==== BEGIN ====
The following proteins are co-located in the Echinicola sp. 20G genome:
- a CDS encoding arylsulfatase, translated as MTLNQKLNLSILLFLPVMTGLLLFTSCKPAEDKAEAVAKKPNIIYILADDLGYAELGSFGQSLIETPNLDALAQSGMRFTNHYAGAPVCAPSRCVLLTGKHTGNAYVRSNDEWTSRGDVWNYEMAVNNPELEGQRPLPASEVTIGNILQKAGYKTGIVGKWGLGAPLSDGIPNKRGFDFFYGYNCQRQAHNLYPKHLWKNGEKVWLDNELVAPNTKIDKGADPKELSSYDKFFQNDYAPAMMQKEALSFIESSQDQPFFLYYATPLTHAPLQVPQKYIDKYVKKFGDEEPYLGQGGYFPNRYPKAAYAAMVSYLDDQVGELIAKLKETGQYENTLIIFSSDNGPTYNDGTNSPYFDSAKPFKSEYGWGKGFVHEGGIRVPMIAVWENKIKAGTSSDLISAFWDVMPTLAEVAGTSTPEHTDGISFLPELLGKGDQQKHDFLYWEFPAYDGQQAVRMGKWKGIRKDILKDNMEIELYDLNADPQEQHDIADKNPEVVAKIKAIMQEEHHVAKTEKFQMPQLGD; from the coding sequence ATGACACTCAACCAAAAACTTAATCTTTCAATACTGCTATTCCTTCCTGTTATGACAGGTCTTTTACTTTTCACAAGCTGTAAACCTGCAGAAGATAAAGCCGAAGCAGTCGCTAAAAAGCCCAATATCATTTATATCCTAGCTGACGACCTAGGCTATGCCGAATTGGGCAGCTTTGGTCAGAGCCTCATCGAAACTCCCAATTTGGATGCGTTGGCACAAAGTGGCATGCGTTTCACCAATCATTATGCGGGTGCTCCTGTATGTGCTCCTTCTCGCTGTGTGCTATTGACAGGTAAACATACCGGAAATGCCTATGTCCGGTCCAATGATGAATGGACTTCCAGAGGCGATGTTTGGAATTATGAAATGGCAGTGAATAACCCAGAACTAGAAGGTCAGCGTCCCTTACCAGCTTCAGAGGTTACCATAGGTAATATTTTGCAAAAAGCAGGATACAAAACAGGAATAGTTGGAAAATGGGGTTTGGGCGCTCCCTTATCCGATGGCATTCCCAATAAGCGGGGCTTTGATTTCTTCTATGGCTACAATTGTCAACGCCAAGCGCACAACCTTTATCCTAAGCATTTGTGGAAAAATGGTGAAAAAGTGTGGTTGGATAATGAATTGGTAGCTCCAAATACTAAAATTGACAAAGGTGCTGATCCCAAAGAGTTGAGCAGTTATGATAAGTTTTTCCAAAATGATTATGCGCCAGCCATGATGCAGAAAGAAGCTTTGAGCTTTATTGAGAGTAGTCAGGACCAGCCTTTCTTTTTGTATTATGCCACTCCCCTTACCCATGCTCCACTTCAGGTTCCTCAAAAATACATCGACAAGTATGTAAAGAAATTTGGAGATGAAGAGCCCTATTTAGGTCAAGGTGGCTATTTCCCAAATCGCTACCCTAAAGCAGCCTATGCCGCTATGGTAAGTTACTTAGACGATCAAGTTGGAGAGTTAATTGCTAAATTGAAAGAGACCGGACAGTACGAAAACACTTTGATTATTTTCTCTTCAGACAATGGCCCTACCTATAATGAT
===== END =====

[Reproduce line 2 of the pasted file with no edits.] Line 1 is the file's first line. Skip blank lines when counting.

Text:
- a CDS encoding arylsulfatase, translated as MTLNQKLNLSILLFLPVMTGLLLFTSCKPAEDKAEAVAKKPNIIYILADDLGYAELGSFGQSLIETPNLDALAQSGMRFTNHYAGAPVCAPSRCVLLTGKHTGNAYVRSNDEWTSRGDVWNYEMAVNNPELEGQRPLPASEVTIGNILQKAGYKTGIVGKWGLGAPLSDGIPNKRGFDFFYGYNCQRQAHNLYPKHLWKNGEKVWLDNELVAPNTKIDKGADPKELSSYDKFFQNDYAPAMMQKEALSFIESSQDQPFFLYYATPLTHAPLQVPQKYIDKYVKKFGDEEPYLGQGGYFPNRYPKAAYAAMVSYLDDQVGELIAKLKETGQYENTLIIFSSDNGPTYNDGTNSPYFDSAKPFKSEYGWGKGFVHEGGIRVPMIAVWENKIKAGTSSDLISAFWDVMPTLAEVAGTSTPEHTDGISFLPELLGKGDQQKHDFLYWEFPAYDGQQAVRMGKWKGIRKDILKDNMEIELYDLNADPQEQHDIADKNPEVVAKIKAIMQEEHHVAKTEKFQMPQLGD; from the coding sequence ATGACACTCAACCAAAAACTTAATCTTTCAATACTGCTATTCCTTCCTGTTATGACAGGTCTTTTACTTTTCACAAGCTGTAAACCTGCAGAAGATAAAGCCGAAGCAGTCGCTAAAAAGCCCAATATCATTTATATCCTAGCTGACGACCTAGGCTATGCCGAATTGGGCAGCTTTGGTCAGAGCCTCATCGAAACTCCCAATTTGGATGCGTTGGCACAAAGTGGCATGCGTTTCACCAATCATTATGCGGGTGCTCCTGTATGTGCTCCTTCTCGCTGTGTGCTATTGACAGGTAAACATACCGGAAATGCCTATGTCCGGTCCAATGATGAATGGACTTCCAGAGGCGATGTTTGGAATTATGAAATGGCAGTGAATAACCCAGAACTAGAAGGTCAGCGTCCCTTACCAGCTTCAGAGGTTACCATAGGTAATATTTTGCAAAAAGCAGGATACAAAACAGGAATAGTTGGAAAATGGGGTTTGGGCGCTCCCTTATCCGATGGCATTCCCAATAAGCGGGGCTTTGATTTCTTCTATGGCTACAATTGTCAACGCCAAGCGCACAACCTTTATCCTAAGCATTTGTGGAAAAATGGTGAAAAAGTGTGGTTGGATAATGAATTGGTAGCTCCAAATACTAAAATTGACAAAGGTGCTGATCCCAAAGAGTTGAGCAGTTATGATAAGTTTTTCCAAAATGATTATGCGCCAGCCATGATGCAGAAAGAAGCTTTGAGCTTTATTGAGAGTAGTCAGGACCAGCCTTTCTTTTTGTATTATGCCACTCCCCTTACCCATGCTCCACTTCAGGTTCCTCAAAAATACATCGACAAGTATGTAAAGAAATTTGGAGATGAAGAGCCCTATTTAGGTCAAGGTGGCTATTTCCCAAATCGCTACCCTAAAGCAGCCTATGCCGCTATGGTAAGTTACTTAGACGATCAAGTTGGAGAGTTAATTGCTAAATTGAAAGAGACCGGACAGTACGAAAACACTTTGATTATTTTCTCTTCAGACAATGGCCCTACCTATAATGAT